The EU ranked as the Philippines' fourth largest trading partner, while the Philippines was EU's sixth largest trading partner in the Association of Southeast Asia Nations (ASEAN) in 2019. Trade in goods between the two partners equalled € 14.9 billion in 2019 while bilateral trade in services between the EU and the Philippines reached € 3.7 billion in 2018. (More statistics on the Philippines)
The Philippines continue to benefit from the GSP+ trade preference with a utilization rate of 72% in 2019. In the same year, 25% of total Philippine exports to the EU (almost 2 billion euros) enjoyed the preferential treatment under the GSP preferential trade preference.
In 2019, EU share in the total trade of the Philippines was around 10% with an almost balanced trade. Overall, the trend of increasing trade continues, a consequence of more demand, preferential treatment under GSP+ and a more positive business climate resulting in more business missions from the EU to the country. However, attracting more foreign investments in a highly competitive ASEAN region remains a challenge for the Philippines.
Top products traded between the EU and the Philippines are dominated by machinery, transport equipment; machinery; chemicals, food products and electronic components. Office and telecommunication equipment and machinery are the strongest export product of the Philippines to the EU but growth in other sectors can be noted thanks to the GSP+-preferences.
EU’s Generalised Scheme of Preferences plus (GSP+).
Since 25 December 2014, the Philippines has enjoyed enhanced trade preferences with the EU under the EU’s Generalised Scheme of Preferences plus (GSP+). Before that, the Philippines was a beneficiary of the standard GSP scheme. The special incentive arrangement for Sustainable Development and Good Governance GSP+ grants full removal of tariffs on two thirds of all product categories, aiming to support sustainable development and good governance.
GSP+ beneficiary countries are required to respect a number of international conventions in the areas of human rights, good governance, labour rights and environmental protection. In order to ensure compliance with such principle the EU commission conducts periodic monitoring in the countries and publishes country-specific reports. The latest GSP+ published report (2020).
EU-Philippines Free Trade Agreement.
Negotiations for an EU-Philippines Free Trade Agreement were launched on 22 December 2015. A first round took place in May 2016. The aim is to conclude an agreement that covers a broad range of issues, including tariffs, non-tariff barriers to trade, trade in services and investment, as well as trade aspects of public procurement, intellectual property, competition and sustainable development.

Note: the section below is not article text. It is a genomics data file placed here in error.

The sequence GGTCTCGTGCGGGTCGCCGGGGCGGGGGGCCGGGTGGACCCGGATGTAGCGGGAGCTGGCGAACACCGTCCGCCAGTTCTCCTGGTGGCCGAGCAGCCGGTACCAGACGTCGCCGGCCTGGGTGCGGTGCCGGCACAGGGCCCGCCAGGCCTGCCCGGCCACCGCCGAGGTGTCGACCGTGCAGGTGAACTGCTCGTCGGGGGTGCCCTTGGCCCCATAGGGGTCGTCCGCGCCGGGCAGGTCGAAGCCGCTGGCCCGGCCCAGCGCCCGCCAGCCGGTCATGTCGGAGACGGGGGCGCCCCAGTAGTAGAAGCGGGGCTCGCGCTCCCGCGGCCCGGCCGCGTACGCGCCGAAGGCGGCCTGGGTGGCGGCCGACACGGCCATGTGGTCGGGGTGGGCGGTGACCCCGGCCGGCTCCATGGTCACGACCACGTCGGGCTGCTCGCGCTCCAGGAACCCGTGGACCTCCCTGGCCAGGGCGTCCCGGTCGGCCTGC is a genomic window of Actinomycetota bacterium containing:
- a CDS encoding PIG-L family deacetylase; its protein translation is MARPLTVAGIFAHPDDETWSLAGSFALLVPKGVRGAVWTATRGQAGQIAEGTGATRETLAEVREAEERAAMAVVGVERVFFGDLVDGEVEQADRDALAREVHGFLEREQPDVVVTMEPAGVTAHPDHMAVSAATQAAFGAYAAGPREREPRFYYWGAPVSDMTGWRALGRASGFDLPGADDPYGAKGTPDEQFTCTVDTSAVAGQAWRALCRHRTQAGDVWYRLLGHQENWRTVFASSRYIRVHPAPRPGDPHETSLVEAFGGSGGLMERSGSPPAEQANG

Trade-related technical assistance.
The trade strategy "Trade for All" was adopted in 2015 and aims to transform trade to make it more responsible and beneficial "for all."
One of the aims of the EU is to ensure that economic growth goes hand in hand with social justice, respect for human rights, labour rights and environmental, health and consumer protection. The EU has been leading in integrating sustainable development objectives into trade policy and making trade an effective tool to promote sustainable development worldwide. The importance of the potential contribution of trade policy to sustainable development was reaffirmed in the 2030 Agenda for Sustainable Development.
The EU’s Aid for Trade Strategy helps partner countries better integrate into the global trading system and to use trade to help eradicate poverty in the context of sustainable development.
The EU is a firm supporter of the WTO, which lays down a set of rules to help open up global trade and ensure fair treatment for all participants.
The Philippines is fully committed to multilateral trade arrangements and to the liberalisation of its trade and economy. However, there are a number of technical issues which have prevented the country from taking full advantage of global trade opportunities.
The EU started its first Trade Related Technical Assistance (TRTA) in 2005 with a grant of €3.5 million. After two more phases of TRTA, a new programme was recently concluded entitled Association of Southeast Asian Nations (ASEAN) Regional Integration Support – Philippines Trade-Related Technical Assistance (ARISE Plus – Philippines). ARISE Plus – Philippines contributes to the integration of the Philippines’ economy into the global production chain, through targeted support to both the public and private sectors. It is the national Philippines component of the ARISE Plus Programme, supporting regional economic integration and trade in the ASEAN. ARISE Plus – Philippines is a five-year programme with a budget of €6.4 million.
Technical assistance on sanitary and phytosanitary (SPS) measures is also extended to improve and strengthen the SPS framework to allow better production, processing and trade of safe food, healthy animals and plants.